Is the Oscar statuette inspired by an Ancient Egyptian God?
Metro-Goldwyn-Mayer (MGM) director Cedric Gibbons designed a statuette of “a knight standing on a reel of film grasping a crusader’s sword,” according to The Academy.
Five spokes appear on the film reel, one for each of The Academy’s five original branches: actors, directors, producers, technicians, and writers.
While Gibbons’ original design changed throughout the course of the year, the sword and film reel stayed constant.
However, some have noted a likeness between the sculpture and the Ancient Egyptian god Ptah over the years.
Ptah is the Memphis demiurge, the deity of artisans and architects.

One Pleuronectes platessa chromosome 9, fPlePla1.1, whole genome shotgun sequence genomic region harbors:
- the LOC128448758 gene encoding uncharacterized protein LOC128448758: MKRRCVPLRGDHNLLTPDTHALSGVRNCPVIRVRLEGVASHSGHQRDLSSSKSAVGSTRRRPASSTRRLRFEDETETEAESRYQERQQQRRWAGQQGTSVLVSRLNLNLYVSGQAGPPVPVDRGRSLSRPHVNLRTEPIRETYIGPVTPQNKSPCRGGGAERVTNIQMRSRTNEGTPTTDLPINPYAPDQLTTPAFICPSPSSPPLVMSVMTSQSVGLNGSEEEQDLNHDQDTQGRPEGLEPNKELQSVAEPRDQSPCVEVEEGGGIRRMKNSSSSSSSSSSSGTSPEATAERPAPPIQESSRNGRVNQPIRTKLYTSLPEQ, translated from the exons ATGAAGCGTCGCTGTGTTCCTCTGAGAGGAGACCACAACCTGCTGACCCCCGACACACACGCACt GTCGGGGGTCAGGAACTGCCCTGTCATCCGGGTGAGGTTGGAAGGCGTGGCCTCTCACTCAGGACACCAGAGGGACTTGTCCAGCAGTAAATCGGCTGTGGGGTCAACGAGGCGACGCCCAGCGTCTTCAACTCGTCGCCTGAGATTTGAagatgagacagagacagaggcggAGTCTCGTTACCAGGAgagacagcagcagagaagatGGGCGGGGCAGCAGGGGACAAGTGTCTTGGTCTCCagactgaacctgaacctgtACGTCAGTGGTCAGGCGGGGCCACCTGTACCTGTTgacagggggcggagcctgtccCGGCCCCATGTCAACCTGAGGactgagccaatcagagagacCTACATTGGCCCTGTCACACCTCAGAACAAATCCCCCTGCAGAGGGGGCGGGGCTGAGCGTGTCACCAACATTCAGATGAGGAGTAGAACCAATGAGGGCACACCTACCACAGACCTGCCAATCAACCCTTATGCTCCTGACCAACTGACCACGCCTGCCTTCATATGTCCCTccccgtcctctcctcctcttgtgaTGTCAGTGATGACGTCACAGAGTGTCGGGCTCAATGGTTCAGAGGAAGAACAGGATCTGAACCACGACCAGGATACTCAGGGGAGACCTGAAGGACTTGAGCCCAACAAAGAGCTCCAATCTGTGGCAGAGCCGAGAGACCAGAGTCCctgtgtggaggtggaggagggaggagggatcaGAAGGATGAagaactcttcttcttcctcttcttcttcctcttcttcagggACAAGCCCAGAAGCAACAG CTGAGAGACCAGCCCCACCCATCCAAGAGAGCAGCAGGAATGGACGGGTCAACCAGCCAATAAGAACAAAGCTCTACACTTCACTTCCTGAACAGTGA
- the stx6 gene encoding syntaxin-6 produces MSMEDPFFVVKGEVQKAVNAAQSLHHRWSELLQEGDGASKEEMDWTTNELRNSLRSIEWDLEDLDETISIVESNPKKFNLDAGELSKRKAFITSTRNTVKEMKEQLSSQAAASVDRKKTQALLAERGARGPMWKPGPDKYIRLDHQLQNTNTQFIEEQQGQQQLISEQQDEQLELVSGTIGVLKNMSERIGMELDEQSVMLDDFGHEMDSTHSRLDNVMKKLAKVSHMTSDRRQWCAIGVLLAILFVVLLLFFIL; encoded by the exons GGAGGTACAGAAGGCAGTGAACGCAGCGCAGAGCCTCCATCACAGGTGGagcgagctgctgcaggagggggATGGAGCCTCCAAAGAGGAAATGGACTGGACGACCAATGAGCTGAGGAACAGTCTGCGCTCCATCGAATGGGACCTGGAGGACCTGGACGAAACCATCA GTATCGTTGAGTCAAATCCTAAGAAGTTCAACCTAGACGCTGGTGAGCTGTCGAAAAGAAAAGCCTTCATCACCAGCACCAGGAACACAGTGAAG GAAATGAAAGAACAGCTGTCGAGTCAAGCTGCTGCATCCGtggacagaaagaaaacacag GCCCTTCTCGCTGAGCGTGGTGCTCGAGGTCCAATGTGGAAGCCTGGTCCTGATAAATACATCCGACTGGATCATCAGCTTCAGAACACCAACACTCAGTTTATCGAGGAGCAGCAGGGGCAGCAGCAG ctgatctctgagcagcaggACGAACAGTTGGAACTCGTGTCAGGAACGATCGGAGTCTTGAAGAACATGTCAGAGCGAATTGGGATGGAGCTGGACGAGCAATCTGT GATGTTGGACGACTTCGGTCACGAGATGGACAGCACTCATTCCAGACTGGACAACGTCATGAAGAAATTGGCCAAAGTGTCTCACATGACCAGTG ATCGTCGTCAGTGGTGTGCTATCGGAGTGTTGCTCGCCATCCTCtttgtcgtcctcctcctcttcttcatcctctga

It was supposed that he existed before everything else and that he created the world with his thoughts. Ptah, unlike the Oscar statuette, is carrying a scepter, which is a symbolic decoration worn by a governing monarch.
Regardless, the resemblance between the two (as well as the goods they’re holding) is startling.
Everything about the two is the same, including their position. While The Academy claims that the prize is inspired by a knight, one can’t help but wonder whether Gibbons was influenced by the Ancient Egyptian god.